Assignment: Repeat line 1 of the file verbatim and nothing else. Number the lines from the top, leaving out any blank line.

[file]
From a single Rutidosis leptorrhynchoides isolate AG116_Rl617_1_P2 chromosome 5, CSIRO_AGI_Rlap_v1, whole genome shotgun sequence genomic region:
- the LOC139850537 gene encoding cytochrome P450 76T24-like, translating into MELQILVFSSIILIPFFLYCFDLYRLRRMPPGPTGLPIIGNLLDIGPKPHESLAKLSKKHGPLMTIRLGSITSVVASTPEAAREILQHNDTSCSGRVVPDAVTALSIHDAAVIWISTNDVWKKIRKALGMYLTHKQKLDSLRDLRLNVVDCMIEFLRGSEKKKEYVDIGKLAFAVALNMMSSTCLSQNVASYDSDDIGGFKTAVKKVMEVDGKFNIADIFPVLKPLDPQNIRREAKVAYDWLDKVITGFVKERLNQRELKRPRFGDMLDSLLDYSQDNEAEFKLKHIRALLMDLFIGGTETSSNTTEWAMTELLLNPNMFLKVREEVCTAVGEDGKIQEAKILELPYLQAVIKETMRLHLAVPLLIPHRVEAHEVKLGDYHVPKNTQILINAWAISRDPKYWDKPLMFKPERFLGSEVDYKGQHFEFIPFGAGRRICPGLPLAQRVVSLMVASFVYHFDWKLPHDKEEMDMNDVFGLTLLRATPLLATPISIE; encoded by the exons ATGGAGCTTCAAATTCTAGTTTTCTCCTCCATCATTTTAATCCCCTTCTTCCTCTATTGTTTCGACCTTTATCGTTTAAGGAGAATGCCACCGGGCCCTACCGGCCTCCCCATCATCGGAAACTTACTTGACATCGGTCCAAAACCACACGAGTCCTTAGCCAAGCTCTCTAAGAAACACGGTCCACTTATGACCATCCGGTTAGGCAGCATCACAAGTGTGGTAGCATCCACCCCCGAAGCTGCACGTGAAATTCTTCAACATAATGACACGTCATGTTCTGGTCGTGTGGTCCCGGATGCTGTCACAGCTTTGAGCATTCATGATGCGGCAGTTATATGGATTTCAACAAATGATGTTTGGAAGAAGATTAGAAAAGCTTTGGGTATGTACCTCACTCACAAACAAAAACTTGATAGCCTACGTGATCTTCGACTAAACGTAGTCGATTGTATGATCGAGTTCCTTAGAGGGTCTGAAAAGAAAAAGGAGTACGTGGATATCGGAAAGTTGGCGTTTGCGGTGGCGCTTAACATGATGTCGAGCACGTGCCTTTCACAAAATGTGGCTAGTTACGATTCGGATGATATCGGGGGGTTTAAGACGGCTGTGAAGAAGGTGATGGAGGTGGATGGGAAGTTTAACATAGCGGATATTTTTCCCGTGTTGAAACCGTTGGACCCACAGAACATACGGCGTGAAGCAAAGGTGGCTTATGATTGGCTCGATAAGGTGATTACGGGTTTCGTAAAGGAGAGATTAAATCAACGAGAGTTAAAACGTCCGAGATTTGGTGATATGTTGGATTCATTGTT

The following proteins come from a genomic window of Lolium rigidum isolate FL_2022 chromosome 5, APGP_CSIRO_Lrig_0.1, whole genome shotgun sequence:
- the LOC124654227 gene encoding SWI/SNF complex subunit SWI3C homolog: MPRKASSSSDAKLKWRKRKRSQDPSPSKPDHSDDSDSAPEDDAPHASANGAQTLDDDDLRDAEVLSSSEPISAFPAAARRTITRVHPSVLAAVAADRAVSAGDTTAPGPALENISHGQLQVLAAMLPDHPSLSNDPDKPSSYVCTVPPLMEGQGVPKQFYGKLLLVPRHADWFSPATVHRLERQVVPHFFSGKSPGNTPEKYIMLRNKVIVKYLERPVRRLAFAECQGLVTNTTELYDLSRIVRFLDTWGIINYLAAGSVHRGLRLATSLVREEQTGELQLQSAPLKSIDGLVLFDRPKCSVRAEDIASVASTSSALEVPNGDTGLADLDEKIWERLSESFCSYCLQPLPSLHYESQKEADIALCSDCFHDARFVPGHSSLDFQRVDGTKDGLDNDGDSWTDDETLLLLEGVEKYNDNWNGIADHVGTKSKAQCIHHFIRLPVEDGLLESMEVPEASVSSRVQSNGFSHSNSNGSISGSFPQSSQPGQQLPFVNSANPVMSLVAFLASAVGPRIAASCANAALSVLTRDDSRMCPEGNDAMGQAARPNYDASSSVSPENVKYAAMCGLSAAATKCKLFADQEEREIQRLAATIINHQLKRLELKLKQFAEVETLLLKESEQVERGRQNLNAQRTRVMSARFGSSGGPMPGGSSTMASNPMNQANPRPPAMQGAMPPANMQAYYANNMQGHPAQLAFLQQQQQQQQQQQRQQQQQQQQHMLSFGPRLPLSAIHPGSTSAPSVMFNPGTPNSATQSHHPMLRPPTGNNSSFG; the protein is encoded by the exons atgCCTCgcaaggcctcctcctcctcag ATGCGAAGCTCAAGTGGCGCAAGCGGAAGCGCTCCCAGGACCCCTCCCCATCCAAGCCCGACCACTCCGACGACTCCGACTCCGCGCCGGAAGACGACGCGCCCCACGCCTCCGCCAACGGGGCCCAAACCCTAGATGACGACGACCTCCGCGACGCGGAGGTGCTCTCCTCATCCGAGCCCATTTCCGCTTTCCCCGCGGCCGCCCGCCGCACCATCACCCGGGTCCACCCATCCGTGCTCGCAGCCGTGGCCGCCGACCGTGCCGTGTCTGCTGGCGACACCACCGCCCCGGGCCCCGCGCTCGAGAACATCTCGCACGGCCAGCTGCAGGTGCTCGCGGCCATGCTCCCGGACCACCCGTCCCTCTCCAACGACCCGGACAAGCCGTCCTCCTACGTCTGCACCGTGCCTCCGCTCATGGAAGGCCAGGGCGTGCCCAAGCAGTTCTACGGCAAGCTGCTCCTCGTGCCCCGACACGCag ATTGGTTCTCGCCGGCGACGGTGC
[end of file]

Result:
From a single Rutidosis leptorrhynchoides isolate AG116_Rl617_1_P2 chromosome 5, CSIRO_AGI_Rlap_v1, whole genome shotgun sequence genomic region: